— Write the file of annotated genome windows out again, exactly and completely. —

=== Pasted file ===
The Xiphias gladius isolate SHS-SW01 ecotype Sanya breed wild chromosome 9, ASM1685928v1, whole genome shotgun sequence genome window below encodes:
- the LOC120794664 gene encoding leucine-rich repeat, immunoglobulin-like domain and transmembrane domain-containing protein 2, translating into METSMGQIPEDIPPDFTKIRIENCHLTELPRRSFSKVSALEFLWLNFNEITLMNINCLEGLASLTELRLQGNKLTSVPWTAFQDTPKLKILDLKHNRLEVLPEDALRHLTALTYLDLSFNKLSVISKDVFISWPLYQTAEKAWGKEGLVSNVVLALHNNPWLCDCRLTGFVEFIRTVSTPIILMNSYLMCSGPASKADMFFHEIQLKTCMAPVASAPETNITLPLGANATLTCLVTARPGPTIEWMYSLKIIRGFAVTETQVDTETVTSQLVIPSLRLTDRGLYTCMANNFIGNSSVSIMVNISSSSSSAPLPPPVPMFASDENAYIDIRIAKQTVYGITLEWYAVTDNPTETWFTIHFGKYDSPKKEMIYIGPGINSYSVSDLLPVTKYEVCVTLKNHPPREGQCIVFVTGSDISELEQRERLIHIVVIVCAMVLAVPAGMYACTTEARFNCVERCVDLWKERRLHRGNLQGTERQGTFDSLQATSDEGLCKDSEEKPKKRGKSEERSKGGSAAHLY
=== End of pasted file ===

The Xiphias gladius isolate SHS-SW01 ecotype Sanya breed wild chromosome 9, ASM1685928v1, whole genome shotgun sequence genome window below encodes:
- the LOC120794664 gene encoding leucine-rich repeat, immunoglobulin-like domain and transmembrane domain-containing protein 2, translating into METSMGQIPEDIPPDFTKIRIENCHLTELPRRSFSKVSALEFLWLNFNEITLMNINCLEGLASLTELRLQGNKLTSVPWTAFQDTPKLKILDLKHNRLEVLPEDALRHLTALTYLDLSFNKLSVISKDVFISWPLYQTAEKAWGKEGLVSNVVLALHNNPWLCDCRLTGFVEFIRTVSTPIILMNSYLMCSGPASKADMFFHEIQLKTCMAPVASAPETNITLPLGANATLTCLVTARPGPTIEWMYSLKIIRGFAVTETQVDTETVTSQLVIPSLRLTDRGLYTCMANNFIGNSSVSIMVNISSSSSSAPLPPPVPMFASDENAYIDIRIAKQTVYGITLEWYAVTDNPTETWFTIHFGKYDSPKKEMIYIGPGINSYSVSDLLPVTKYEVCVTLKNHPPREGQCIVFVTGSDISELEQRERLIHIVVIVCAMVLAVPAGMYACTTEARFNCVERCVDLWKERRLHRGNLQGTERQGTFDSLQATSDEGLCKDSEEKPKKRGKSEERSKGGSAAHLY